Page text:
Wherever the tomato goes, think grapes

It’s no surprise that grapes can often stand in for tomatoes—they’re both juicy, high-acid, high-sugar fruits. Grapes can go almost anywhere a tomato goes and spark new interest in familiar dishes.

  • Add grapes to the house green salad in place of cherry tomatoes; add crumbled blue cheese and toasted nuts as options.
  • Top a focaccia with grapes and rosemary. Sprinkle with coarse salt for a savory version, or with sparkling sugar to make a breakfast version.
  • Top bruschetta with ricotta, grapes and olive oil for a savory hors d’oeuvre.
  • Toss pasta with goat cheese, toasted walnuts, chives and grapes.
  • Add grapes to a cole slaw made with red and green cabbage. Layer the slaw in a pulled-pork or ham sandwich.

Grapes: What a food pro should know

With its mild, Mediterranean-type climate, California is paradise for grapes. Everyone knows that the Golden State grows world-class wine grapes, but table grapes excel there, too.

Harvesting: If you prefer to “buy American,” look for California table grapes during their long season, from May through January. The harvest starts in the southern Coachella Valley and moves northward, through the fertile, 200-mile-long San Joaquin Valley. Today, 99 percent of the fresh grapes grown in the United States come from California.

Some 500 farmers—most of them family farmers who have spent generations growing California grapes—oversee the state’s table grape crop. They grow more than 70 varieties—some with very familiar names and others less so. But for ease, you can group them by color: green, red or blue-black.

Handling: Growers take pains to get grapes to market in good condition. First, skilled workers harvest the fully-ripe clusters by hand and inspect them for damage and uniform size. The grapes are quickly chilled to eliminate field heat and retain moisture, then are shipped to market in refrigerated trucks.

Storing: Keeping grapes cold is critical to maintaining quality. Ideal storage conditions are 32°F to 36°F and 80 to 90 percent relative humidity.

On delivery, stack grape lugs carefully. Be sure there is adequate air circulation between the layers and that the grapes aren’t touched by the lug above.

Always store grapes unwashed; rinse just before serving. The powdery coating on their skins, known as bloom, is a natural protectant that maintains freshness. Stored properly, grapes will stay in prime condition for almost two weeks.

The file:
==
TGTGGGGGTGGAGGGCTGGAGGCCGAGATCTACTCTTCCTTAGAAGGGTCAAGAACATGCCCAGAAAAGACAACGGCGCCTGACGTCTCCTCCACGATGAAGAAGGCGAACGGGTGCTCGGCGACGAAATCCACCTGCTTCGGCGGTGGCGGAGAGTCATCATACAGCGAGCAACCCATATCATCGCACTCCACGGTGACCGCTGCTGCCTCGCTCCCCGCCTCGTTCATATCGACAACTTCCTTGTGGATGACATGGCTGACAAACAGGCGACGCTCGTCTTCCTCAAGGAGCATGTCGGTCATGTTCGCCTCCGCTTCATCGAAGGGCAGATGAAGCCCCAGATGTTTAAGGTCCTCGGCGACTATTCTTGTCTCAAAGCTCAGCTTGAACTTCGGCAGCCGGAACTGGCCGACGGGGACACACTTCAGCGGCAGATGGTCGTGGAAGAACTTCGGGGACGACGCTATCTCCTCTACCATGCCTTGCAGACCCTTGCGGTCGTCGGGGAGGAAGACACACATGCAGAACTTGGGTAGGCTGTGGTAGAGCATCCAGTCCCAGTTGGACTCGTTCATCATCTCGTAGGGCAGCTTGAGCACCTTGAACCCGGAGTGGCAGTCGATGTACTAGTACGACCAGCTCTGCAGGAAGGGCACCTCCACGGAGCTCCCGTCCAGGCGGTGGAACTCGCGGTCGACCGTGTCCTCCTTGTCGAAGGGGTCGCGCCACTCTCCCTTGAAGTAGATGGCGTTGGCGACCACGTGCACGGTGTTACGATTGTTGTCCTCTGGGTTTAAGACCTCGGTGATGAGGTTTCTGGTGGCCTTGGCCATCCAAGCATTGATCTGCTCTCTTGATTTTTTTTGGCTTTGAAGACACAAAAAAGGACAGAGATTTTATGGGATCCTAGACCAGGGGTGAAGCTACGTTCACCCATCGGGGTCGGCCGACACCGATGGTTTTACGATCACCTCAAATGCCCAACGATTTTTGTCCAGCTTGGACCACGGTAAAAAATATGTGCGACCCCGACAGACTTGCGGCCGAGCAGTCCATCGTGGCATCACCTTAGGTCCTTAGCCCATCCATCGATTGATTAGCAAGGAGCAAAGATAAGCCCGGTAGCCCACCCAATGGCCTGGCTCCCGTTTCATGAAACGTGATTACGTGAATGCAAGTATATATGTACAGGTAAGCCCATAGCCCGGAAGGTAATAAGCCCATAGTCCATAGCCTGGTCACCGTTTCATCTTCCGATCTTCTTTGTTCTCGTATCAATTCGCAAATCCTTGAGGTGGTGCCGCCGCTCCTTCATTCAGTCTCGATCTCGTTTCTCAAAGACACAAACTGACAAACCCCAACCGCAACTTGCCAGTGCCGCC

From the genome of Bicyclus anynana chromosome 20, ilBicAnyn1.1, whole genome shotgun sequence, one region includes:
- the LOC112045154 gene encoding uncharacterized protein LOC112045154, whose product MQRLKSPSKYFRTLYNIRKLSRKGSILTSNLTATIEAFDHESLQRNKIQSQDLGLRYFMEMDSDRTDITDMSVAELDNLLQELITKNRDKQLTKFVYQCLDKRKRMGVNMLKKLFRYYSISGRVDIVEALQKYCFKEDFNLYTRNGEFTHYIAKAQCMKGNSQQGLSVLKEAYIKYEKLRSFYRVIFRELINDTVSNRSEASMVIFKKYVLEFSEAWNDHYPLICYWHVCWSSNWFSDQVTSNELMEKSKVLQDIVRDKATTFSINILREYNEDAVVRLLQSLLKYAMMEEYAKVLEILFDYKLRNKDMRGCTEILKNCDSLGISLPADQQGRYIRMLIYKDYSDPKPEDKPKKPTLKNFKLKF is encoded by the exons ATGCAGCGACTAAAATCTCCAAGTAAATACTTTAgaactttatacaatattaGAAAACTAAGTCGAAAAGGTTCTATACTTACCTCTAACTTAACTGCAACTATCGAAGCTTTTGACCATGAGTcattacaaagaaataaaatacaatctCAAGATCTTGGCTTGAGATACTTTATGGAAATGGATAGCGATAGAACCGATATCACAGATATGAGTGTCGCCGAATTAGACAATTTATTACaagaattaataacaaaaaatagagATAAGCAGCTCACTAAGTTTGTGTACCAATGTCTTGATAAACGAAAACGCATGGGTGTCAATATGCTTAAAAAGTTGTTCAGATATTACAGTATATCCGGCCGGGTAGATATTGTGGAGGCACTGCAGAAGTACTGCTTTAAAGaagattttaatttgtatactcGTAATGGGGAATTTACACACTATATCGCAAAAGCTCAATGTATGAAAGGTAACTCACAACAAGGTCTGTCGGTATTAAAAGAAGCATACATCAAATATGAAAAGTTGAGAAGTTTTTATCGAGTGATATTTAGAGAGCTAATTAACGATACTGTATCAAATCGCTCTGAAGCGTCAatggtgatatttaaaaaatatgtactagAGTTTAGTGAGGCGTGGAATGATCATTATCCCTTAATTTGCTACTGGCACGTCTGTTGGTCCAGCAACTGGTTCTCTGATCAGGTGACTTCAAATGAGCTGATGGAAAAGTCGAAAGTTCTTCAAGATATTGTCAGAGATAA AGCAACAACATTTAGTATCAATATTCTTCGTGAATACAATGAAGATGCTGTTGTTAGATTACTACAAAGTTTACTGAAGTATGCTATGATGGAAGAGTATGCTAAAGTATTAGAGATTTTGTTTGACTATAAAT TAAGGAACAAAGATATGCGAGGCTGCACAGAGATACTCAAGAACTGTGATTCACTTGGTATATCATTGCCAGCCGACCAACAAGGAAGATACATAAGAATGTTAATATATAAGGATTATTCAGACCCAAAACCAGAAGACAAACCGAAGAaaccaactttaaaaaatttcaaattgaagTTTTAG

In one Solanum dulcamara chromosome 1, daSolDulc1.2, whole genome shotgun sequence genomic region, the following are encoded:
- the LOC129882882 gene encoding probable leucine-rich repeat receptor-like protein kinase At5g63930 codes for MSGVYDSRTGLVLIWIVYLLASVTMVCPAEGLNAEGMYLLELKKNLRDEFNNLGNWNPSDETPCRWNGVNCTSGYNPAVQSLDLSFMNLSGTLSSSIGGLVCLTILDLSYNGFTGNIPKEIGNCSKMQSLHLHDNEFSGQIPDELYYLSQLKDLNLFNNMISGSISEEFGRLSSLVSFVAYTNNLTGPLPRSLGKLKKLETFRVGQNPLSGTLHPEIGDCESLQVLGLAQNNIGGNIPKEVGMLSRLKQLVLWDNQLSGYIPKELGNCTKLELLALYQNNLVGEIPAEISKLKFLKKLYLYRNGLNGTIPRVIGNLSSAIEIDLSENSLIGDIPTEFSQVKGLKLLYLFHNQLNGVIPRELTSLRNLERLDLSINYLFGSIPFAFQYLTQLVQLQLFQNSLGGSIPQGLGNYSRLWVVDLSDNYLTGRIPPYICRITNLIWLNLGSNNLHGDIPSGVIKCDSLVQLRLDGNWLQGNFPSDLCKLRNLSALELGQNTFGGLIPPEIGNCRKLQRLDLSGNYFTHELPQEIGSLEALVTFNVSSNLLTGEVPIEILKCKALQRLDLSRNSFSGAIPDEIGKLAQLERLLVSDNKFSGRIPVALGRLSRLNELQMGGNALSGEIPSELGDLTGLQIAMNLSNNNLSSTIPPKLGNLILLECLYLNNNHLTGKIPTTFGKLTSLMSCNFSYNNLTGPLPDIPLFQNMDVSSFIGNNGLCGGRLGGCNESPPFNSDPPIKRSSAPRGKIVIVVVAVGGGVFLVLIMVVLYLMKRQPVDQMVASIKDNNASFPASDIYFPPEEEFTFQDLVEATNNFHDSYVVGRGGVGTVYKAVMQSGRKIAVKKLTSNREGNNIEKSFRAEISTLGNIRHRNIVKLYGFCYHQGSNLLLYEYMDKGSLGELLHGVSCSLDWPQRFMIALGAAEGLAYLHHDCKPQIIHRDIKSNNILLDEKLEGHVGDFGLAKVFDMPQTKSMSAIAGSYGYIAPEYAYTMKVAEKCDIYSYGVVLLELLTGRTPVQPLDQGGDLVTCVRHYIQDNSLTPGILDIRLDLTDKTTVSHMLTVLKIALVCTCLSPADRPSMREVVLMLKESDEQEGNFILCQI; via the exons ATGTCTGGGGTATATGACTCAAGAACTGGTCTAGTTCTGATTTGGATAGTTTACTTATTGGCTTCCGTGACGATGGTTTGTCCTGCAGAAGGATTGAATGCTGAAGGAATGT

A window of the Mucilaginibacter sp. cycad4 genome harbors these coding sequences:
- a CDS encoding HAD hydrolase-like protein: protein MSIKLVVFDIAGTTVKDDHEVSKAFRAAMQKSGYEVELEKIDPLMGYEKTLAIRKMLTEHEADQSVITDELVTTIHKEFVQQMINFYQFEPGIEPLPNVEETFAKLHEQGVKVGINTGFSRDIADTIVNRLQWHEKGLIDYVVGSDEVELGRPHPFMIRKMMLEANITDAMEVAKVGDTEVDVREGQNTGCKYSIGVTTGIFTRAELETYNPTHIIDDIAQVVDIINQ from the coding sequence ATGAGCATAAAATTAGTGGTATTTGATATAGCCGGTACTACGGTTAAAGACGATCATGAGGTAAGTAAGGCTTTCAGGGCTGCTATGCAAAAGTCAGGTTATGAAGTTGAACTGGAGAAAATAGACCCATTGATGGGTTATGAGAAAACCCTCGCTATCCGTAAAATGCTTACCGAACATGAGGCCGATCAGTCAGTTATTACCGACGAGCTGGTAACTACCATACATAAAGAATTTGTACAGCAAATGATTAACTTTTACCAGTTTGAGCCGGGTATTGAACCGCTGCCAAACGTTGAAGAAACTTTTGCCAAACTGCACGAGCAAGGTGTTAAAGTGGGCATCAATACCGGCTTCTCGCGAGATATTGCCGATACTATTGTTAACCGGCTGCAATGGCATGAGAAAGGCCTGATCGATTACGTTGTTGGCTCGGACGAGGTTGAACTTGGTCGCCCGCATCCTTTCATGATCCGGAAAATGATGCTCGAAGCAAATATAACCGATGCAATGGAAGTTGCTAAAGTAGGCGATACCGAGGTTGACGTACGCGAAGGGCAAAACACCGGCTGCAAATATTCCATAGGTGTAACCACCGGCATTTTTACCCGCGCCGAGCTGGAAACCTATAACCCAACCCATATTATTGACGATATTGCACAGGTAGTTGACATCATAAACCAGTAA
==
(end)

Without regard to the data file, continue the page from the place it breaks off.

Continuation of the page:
Unlike other fruits that are shipped underripe, grapes don’t require any guesswork. They are picked at full maturity and are always “good to go.”

Savvy chefs today are getting more involved in offering kid-friendly, parent-approved foods. Adding grapes to your kids’ menu is a win-win-win—for flavor, health and fun. Kids like their sweet taste and snack-sized convenience. And parents know that grapes are a healthy alternative to processed or fried foods.

Who knew? Surprising techniques with grapes

Grapes are the ultimate hand-to-mouth fruit, a wholesome snack that needs no peeling, slicing, or coring. They don’t bruise or drip. They don’t require a knife and fork. In short, they are lovable as is. But for cooks looking to make an impression, grapes have other traits to exploit.

Why not juice them? A fresh grape puree, strained and reduced, adds fruitiness to a vinaigrette. The same strained puree, uncooked, can be the foundation for a sweet or savory coulis.

Grapes have abundant natural sugar; roasting heightens the flavor and caramelizes the sugars, giving the exterior an appetizing glaze. Roast the grapes on the stem or off.

Yes, you can fry grapes. Freezing them first helps hold their shape; this gives the batter a chance to cook before the grape gets too hot, resulting in a room-temperature grape in a crispy batter.